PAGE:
While the term “cobra” started being used alongside “mustang” as early as 1963, it wasn’t until 1976 that the first Mustang Cobra came on the market with the name “Cobra II.” The Cobra II was designed with the style of the Shelby Mustangs in mind. This car had options that included a V8 engine, non-functional hood scoop, racing stripes, and front and rear spoilers. There were approximately 4,972 King Cobra cars produced in 1978.
Third Generation Ford Mustang (1979-1993)
The Mustang Turns 20
Ford wanted to commemorate the Mustang’s 20th anniversary with a special model, so it brought back the GT350 name with a 35-day production run that produced 5,261 cars. The 1984 GT350 came in white with red stripes and a red interior. It was noted that Carroll Shelby was not on the design team nor any of the designers from Shelby’s company, Shelby America. Because this model only came with cosmetic upgrades, it got mixed reviews from Mustang enthusiasts.
Fourth Generation Ford Mustang (1994-2004)
For the first time in 15 years, Ford debuted a major redesign of the Mustang, and its code name was SN-95 which stood for sporty North American market project number 95. At Detroit’s American International Auto Show Ford showed off the concept car, the Mustang Mach III. With the iconic running horseback on the grill for the first time in 10 years, the design team incorporated style lines from past models. The powertrain was improved, modern safety features included, and the new overall design and other enhancements were met with customer approval.
35th Anniversary 2000 Cobra R
At the 1999 Charlotte Motor Speedway, Ford revealed the prototype of the 2000 Ford SVT Mustang Cobra R. Any system not needed for racing track use was eliminated – no radio and no AC. The car only came in performance red for the exterior with a dark charcoal interior. It featured a Tremec T56 6-speed gearbox and a 5.4 liter DOHC V8 engine with 385 horsepower. This is one of the rarest Mustangs because only 300 cars were produced. It was ranked 19th on the list of “The 100 Best Mustangs of All Time” by Complex Rides.
Fifth Generation Ford Mustang (2005-2014)
This generation of the Ford Mustang, referred to as the S197, was inspired by the 1964-1970 mustang designs. With its round steering wheel hub, dual-hooded dash, big instrument panel, big grille and round headlights this generation of mustang gave a nod to the past while embracing the future. The two models, a V6 and a GT, were given increased power capabilities with a 4.0 liter 210 horsepower engine and a 4.6-liter V8 engine with 300 horsepower, respectively. J. Mays, senior vice president of design called it “retro-futurism.”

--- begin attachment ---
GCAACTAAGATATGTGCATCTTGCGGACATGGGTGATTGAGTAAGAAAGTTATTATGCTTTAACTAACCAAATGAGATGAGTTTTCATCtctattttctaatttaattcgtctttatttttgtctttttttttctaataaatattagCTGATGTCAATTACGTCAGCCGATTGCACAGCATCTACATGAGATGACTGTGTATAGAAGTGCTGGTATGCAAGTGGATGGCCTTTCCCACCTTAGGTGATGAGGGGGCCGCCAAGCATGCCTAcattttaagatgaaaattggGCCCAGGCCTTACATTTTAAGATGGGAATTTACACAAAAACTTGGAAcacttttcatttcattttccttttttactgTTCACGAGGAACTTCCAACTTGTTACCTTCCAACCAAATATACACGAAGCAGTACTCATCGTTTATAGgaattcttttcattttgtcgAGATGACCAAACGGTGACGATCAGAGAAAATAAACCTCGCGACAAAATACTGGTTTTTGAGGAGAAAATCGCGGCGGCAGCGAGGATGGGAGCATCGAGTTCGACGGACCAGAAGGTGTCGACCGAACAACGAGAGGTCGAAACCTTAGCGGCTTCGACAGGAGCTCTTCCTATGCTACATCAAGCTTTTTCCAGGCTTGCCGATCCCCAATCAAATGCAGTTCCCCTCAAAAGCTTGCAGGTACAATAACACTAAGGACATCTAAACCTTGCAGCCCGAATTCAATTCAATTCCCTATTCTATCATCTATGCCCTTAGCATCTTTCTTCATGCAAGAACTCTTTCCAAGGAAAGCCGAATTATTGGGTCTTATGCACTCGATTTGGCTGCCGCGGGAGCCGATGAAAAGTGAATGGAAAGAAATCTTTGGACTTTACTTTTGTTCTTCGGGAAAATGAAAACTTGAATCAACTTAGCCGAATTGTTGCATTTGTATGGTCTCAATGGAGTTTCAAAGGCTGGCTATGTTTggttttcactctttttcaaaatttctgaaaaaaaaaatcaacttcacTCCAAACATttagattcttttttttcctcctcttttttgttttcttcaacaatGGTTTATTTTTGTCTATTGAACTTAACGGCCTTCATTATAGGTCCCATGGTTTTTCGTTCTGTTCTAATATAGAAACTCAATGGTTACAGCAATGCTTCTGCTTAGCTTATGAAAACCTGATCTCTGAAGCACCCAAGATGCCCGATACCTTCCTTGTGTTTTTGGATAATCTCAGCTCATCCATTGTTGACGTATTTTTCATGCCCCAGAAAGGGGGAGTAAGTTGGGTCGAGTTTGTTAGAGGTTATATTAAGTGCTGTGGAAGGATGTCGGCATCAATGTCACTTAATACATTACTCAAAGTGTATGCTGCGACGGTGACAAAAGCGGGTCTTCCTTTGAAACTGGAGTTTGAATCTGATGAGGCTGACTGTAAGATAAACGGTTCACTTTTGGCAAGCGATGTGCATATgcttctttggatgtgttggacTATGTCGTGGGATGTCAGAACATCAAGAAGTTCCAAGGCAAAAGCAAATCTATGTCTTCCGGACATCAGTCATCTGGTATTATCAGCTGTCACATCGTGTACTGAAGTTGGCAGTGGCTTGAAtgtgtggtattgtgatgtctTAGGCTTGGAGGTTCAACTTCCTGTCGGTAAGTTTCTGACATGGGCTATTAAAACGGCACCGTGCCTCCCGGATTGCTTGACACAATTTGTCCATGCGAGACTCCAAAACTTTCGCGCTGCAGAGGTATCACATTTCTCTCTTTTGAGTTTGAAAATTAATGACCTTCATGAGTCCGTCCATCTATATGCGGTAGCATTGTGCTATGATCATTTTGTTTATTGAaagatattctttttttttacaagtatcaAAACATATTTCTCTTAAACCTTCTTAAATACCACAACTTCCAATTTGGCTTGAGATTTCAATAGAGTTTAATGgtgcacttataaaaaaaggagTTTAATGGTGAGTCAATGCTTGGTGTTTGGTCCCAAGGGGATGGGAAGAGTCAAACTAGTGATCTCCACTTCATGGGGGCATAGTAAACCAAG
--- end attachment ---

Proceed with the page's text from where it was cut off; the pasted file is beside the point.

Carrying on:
2007 GT500 Return of the Shelbys
Carroll Shelby broke his ties with Ford Motor Company in 1970 when the company reportedly used the Cobra name without talking to him. In 2007, the current Ford Mustang team apologized and negotiated Shelby back into the fold, and the 2007 Ford Shelby GT500 was born. This 500 horsepower 5.4 liter V8 took the pony and muscle car worlds by storm. Most buyers opted for the optional Le Mans racing stripes to go with the 18-inch wheels and Tremec TR-6060 6-speed manual transmission.
Sixth Generation Ford Mustang (2015 – Present)
The Ford Motor Company took the Mustang worldwide in 2013 by simultaneously revealing the new model in Michigan, New York, California, Spain, China, and Australia. Previous models excelled in drag racing, but the independent rear suspension of the S550 Mustang improved its cornering and allowed it to muscle its way into other racing venues. The new design has a lower center of gravity, making this wide and low car hug the road in a whole new way.
The S550 also debuted the new EcoBoost engine. While this is a 4-cylinder engine, its turbocharged technology allowed it to beat the V6 in terms of horsepower and torque. The V8 Coyote engine was also improved with better cylinder heads and forged connecting rods. This high performance engine gives the car the sound you would expect from this aggressively styled Mustang.
2020 Mustang Shelby GT500
In January 2019, Ford Motor Company unveiled the 2020 Mustang Shelby GT500, the most powerful Mustang ever built. This supercharged 760 horsepower, 5.2-liter V8 engine has 625 pound-feet of torque with a seven-speed dual-clutch transmission that can change gears in less than 100 milliseconds. Five different drive modes are available via a console-mounted mode switch that lets the driver unleash track options with the flick of a switch.
The GT500 has brakes revealed through exposed 20-inch carbon-fiber wheels equal to the task of stopping this amazing engine. A driver can tear up the road from zero to 100 miles-per-hour and then unbelievably brake back to zero in just 10.6 seconds using the Brembo brakes with their 16.5-inch rotors and six-piston calipers and the sticky Michelin Pilot Sport 4S tires with their unique compound and tread.
Still More to Come
It is interesting to look back at where the Mustang began in the 1960s and see how this pony car has evolved. While the history of this car is fascinating, car enthusiasts invariably want to look forward. There are already glimpses into the future regarding the Ford Mustang. There is talk about a 2020 hybrid mustang, and renderings of a S650 have surfaced. It is clear that the journey of the Ford Mustang is far from over.